Polio Pioneer


I lived in a small town in Illinois called Naperville.  Today it is a city of close to 200,000 people but when I lived there the population was 4000.  It was mostly a town of German immigrants with half being catholic and the other half being various detonations. 
It was a great place to be a kid and grow up.  We lived across the street from the catholic school and kitty corner from the church.  The population was a combination of farmers and factory people.  We had a magnificent public swimming pool built by the WPA in the thirties and band concerts in the summer.  We had a huge Memorial Day Parade. It was so enormous that there were few people to watch the parade. Most were in it.
In 1952 and 1953, the U.S. experienced an outbreak of 58,000 and 35,000 polio cases, respectively, up from a typical number of some 20,000 a year.   It was a terrible time;  TV was relatively new in those days but I can remember seeing pictures of children that were stricken in iron lungs.  For those of you that don’t know what an Iron lung is, it is a contraption the size of a boiler.  Some people had to be in their iron lung 
I remember going to the school playground to play on Tuesday afternoon and it was filled with cars.  The playground at the catholic school doubled as a parking lot for Sunday mass.  But this was Tuesday.  What was going on?
I went home to see my Mom and she was not there.  My Grandmother was in here room saying her rosary.  You dared not disturb her when she was running the beads.  Finally my Mom came home.  I asked here where has she been. 
She was at the church with the entire town praying for three kids that came down with polio.  All were in an iron lung and one did not make it.  The town was in a panic.  They shut down the pools at the YMCA and the public pool until they could determine if they were the cause of the outbreak.
The next school year I participated in one of the largest clinical trial that was held in that time.  Over 1.4 million children from the first three grades participated.  Half were given the polio vaccine and half given a placebo.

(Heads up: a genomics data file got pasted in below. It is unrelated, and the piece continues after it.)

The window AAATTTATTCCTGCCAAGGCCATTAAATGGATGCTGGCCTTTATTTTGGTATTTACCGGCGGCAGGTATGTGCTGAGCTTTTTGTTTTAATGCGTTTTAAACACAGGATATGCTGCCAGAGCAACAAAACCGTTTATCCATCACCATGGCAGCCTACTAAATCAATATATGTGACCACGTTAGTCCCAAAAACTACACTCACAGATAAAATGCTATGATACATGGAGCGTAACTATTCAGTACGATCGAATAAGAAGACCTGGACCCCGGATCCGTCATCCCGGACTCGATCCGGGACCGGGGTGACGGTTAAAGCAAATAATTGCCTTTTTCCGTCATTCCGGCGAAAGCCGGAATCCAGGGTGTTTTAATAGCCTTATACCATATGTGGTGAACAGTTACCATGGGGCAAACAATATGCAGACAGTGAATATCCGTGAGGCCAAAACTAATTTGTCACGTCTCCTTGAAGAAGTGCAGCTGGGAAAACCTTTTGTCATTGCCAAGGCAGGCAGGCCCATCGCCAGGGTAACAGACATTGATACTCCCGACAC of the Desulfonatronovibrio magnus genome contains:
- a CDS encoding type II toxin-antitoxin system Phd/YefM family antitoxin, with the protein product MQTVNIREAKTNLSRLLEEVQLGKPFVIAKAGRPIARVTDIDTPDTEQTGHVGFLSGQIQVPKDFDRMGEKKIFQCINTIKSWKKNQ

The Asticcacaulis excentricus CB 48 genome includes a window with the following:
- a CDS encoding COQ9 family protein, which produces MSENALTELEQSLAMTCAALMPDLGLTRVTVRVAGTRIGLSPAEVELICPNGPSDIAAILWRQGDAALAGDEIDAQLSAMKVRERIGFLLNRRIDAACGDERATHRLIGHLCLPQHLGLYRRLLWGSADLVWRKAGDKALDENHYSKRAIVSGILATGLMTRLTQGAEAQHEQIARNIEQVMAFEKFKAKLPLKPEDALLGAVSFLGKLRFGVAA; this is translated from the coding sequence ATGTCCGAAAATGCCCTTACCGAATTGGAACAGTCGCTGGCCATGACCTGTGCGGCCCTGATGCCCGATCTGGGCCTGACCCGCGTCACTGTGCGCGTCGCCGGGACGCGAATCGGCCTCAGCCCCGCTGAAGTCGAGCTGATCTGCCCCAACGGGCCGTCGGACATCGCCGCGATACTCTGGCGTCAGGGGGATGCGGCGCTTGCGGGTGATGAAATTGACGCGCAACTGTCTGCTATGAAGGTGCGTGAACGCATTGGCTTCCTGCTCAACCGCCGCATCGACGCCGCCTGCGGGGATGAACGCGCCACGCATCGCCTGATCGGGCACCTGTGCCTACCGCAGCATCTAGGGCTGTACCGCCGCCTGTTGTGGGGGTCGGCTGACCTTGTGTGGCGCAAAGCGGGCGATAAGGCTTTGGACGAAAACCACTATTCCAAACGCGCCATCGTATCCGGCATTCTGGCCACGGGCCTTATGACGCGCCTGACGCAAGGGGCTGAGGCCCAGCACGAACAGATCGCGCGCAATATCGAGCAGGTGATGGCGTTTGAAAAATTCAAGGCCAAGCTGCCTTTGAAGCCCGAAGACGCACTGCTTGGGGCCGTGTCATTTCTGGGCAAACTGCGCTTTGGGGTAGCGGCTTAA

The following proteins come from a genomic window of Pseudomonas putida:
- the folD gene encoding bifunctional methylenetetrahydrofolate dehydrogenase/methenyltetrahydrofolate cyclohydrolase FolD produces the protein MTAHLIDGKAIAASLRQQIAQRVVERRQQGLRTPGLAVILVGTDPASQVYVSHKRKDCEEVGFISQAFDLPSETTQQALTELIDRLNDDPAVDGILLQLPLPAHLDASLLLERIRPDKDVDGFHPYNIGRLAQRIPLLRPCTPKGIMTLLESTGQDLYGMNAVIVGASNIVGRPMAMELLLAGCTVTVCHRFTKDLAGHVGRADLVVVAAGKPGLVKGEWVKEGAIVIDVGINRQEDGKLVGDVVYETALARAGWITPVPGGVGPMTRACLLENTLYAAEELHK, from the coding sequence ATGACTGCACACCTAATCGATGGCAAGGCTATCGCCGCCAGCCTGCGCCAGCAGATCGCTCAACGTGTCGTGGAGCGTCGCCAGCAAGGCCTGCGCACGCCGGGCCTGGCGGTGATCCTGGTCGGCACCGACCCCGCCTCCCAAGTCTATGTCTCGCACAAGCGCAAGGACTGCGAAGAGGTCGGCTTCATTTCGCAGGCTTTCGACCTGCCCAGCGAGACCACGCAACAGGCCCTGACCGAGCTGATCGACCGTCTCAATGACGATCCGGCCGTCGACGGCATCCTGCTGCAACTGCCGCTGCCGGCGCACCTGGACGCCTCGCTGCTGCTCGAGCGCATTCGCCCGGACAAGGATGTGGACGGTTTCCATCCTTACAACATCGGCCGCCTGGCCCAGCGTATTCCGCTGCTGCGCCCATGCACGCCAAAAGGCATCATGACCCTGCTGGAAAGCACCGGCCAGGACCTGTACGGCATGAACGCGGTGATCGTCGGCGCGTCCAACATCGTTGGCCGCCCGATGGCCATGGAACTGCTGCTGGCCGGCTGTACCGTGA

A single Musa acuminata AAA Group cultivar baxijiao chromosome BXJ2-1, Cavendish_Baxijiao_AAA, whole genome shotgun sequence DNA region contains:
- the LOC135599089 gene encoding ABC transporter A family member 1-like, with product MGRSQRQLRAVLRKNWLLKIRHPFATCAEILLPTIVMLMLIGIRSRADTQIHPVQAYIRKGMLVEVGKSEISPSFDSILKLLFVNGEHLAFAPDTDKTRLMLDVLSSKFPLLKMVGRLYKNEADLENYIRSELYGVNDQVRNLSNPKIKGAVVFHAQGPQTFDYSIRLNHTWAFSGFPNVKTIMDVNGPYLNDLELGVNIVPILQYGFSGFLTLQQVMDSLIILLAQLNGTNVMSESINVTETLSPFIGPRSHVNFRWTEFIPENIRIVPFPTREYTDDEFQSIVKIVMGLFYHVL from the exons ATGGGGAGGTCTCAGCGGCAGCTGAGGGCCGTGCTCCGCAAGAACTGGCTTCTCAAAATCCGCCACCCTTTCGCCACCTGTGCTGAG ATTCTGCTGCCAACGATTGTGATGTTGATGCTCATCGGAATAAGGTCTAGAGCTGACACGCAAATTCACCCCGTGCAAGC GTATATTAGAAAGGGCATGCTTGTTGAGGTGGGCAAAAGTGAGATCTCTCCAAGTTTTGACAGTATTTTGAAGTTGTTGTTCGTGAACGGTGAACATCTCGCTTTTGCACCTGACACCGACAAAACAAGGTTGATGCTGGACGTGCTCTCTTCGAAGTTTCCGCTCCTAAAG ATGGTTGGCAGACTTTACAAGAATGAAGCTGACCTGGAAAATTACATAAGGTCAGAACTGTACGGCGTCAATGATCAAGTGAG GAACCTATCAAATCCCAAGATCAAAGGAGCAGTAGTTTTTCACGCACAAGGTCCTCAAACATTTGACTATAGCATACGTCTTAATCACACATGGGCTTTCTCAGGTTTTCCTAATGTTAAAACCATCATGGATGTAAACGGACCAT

Being eight years old, I only remember forgetting my permission slip signed and having to go home and getting it.  Then in the all purpose room, I can remember probably twenty or thirty stations set up with doctors and nurses grabbing kids from the line and giving them the shot.  The sugar cube was not available. 
I also remember the whole room filled with kids yelling and screaming because of the shot.  I didn’t cry.  For some reason shots never bothered me.  After the shot, they gave us a card that said that we were polio pioneers.  It was a great card that I kept in my wallet for years to come.  Being eight at the time there wasn’t a lot of stuff you had to put in your wallet.
About a year later we learned that the polio vaccine trial was a success.  Everyone was happy except for the kids that got the placebo.  We had another episode of crying and yelling because they had to get the real shot.


Santas from my two Sisters in Law


At Christmas time we have a lot of stuff we put out.  I cherish all the lights and decorations we have.  I especially get a kick out of two Santas that were given to me by my sisters in law.  Marie sent me one year.  It was pretty fancy with a mink lined coat for Santa.  Eileen gave me a more rustic Santa.  Eileen is not with us anymore but I feel her presence every time I look at this wonderful gift.

The greatest WordPress.com site in all the land!